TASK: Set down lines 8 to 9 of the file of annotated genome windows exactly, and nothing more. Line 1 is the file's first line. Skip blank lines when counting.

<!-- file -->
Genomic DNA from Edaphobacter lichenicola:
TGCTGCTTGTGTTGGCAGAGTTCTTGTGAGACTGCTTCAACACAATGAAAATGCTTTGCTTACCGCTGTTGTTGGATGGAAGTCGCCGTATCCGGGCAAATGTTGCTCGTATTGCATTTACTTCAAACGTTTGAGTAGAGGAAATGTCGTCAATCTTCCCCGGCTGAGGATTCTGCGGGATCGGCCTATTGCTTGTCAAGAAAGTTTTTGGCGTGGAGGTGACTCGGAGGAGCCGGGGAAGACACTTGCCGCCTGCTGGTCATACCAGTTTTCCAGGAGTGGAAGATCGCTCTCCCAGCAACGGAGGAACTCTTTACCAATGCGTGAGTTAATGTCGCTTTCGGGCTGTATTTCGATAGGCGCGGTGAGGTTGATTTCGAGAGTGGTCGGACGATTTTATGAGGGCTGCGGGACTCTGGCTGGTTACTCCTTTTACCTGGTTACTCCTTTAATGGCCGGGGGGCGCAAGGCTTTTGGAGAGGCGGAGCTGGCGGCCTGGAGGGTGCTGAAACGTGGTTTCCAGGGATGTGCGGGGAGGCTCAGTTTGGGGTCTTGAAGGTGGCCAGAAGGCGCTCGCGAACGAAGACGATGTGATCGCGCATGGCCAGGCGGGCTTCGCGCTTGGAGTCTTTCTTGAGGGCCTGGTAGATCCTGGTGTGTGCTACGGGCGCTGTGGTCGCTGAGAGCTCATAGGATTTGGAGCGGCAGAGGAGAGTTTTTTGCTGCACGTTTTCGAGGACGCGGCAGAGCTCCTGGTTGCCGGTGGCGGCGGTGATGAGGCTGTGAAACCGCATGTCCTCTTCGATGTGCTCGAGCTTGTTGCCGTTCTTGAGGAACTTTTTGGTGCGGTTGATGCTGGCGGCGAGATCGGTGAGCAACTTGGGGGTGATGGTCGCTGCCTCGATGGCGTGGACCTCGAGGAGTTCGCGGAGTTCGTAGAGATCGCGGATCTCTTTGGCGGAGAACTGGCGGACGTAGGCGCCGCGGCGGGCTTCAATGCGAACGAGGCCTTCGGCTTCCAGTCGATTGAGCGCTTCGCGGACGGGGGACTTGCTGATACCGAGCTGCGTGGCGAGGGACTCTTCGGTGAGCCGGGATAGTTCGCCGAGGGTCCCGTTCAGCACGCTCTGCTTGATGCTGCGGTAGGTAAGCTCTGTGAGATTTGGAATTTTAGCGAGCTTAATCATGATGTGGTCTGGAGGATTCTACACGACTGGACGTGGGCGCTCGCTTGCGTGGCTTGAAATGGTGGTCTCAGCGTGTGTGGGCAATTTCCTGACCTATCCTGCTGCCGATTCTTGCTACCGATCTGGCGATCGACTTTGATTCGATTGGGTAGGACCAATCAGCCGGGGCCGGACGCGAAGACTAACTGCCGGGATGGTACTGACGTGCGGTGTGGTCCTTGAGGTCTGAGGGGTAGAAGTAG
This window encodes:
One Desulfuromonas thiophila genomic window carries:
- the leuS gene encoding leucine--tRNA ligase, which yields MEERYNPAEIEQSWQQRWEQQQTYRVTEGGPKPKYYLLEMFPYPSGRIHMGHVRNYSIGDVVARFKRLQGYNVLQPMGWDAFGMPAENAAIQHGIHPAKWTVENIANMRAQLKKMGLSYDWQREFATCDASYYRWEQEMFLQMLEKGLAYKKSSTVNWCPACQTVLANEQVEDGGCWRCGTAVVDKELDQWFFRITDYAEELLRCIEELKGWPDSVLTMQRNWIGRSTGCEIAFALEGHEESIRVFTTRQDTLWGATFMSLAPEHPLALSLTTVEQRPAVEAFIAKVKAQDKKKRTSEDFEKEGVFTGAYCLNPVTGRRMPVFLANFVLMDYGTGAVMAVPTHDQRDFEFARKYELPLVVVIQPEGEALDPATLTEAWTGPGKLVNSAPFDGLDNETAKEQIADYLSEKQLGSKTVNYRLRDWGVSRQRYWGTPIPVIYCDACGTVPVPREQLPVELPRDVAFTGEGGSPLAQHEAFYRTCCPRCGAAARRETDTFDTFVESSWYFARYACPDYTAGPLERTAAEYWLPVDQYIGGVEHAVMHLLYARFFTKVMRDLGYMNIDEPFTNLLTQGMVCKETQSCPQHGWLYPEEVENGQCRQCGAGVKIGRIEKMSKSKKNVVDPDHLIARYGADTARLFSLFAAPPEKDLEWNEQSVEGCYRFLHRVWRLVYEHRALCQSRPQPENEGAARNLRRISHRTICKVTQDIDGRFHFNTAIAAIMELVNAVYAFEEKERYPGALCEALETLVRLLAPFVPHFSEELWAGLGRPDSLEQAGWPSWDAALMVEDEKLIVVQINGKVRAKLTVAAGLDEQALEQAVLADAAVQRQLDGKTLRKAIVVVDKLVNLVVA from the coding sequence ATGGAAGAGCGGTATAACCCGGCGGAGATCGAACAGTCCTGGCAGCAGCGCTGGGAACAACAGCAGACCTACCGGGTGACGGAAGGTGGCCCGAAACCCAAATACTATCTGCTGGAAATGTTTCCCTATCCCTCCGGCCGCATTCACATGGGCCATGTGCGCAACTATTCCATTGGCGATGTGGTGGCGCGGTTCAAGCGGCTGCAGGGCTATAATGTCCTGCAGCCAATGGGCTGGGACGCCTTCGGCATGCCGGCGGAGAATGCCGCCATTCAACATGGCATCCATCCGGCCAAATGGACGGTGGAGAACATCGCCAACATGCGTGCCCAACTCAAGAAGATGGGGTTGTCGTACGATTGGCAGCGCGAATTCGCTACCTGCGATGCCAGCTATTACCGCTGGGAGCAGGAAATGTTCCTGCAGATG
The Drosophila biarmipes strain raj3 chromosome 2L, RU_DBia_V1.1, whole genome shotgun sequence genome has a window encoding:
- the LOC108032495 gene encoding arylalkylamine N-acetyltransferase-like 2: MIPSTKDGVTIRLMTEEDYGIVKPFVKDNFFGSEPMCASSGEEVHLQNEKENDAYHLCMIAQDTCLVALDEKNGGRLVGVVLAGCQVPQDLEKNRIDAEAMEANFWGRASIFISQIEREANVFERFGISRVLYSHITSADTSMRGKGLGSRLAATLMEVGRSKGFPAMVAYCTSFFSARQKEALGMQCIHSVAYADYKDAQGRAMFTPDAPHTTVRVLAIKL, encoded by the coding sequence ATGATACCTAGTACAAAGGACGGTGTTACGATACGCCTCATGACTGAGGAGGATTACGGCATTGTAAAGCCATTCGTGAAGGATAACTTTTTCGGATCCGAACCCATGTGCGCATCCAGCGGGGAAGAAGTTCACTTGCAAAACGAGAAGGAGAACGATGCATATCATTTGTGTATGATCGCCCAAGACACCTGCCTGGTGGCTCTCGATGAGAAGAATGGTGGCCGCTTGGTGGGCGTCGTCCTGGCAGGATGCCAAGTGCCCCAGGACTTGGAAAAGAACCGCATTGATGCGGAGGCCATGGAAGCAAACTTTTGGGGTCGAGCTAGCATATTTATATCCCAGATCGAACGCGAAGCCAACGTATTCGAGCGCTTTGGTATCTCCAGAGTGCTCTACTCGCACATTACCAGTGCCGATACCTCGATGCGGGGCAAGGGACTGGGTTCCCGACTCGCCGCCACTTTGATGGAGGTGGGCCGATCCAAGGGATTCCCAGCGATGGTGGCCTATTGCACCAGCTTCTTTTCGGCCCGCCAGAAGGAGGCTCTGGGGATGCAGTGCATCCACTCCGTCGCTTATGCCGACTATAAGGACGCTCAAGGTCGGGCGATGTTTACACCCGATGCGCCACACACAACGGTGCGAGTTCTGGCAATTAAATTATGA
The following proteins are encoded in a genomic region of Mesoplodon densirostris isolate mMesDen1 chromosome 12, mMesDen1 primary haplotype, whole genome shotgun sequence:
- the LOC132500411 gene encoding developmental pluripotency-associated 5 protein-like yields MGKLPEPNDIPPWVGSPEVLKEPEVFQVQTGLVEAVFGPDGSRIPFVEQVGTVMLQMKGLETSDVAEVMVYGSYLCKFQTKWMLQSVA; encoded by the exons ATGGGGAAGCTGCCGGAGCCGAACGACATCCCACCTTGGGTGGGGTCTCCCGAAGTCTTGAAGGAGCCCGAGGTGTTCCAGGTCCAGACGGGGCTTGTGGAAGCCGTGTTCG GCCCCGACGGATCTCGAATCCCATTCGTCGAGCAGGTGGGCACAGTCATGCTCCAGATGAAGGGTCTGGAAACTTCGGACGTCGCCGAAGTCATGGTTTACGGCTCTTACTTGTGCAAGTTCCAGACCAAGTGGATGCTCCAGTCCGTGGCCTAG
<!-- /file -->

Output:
The following proteins are encoded in a genomic region of Mesoplodon densirostris isolate mMesDen1 chromosome 12, mMesDen1 primary haplotype, whole genome shotgun sequence:
- the LOC132500411 gene encoding developmental pluripotency-associated 5 protein-like yields MGKLPEPNDIPPWVGSPEVLKEPEVFQVQTGLVEAVFGPDGSRIPFVEQVGTVMLQMKGLETSDVAEVMVYGSYLCKFQTKWMLQSVA; encoded by the exons ATGGGGAAGCTGCCGGAGCCGAACGACATCCCACCTTGGGTGGGGTCTCCCGAAGTCTTGAAGGAGCCCGAGGTGTTCCAGGTCCAGACGGGGCTTGTGGAAGCCGTGTTCG GCCCCGACGGATCTCGAATCCCATTCGTCGAGCAGGTGGGCACAGTCATGCTCCAGATGAAGGGTCTGGAAACTTCGGACGTCGCCGAAGTCATGGTTTACGGCTCTTACTTGTGCAAGTTCCAGACCAAGTGGATGCTCCAGTCCGTGGCCTAG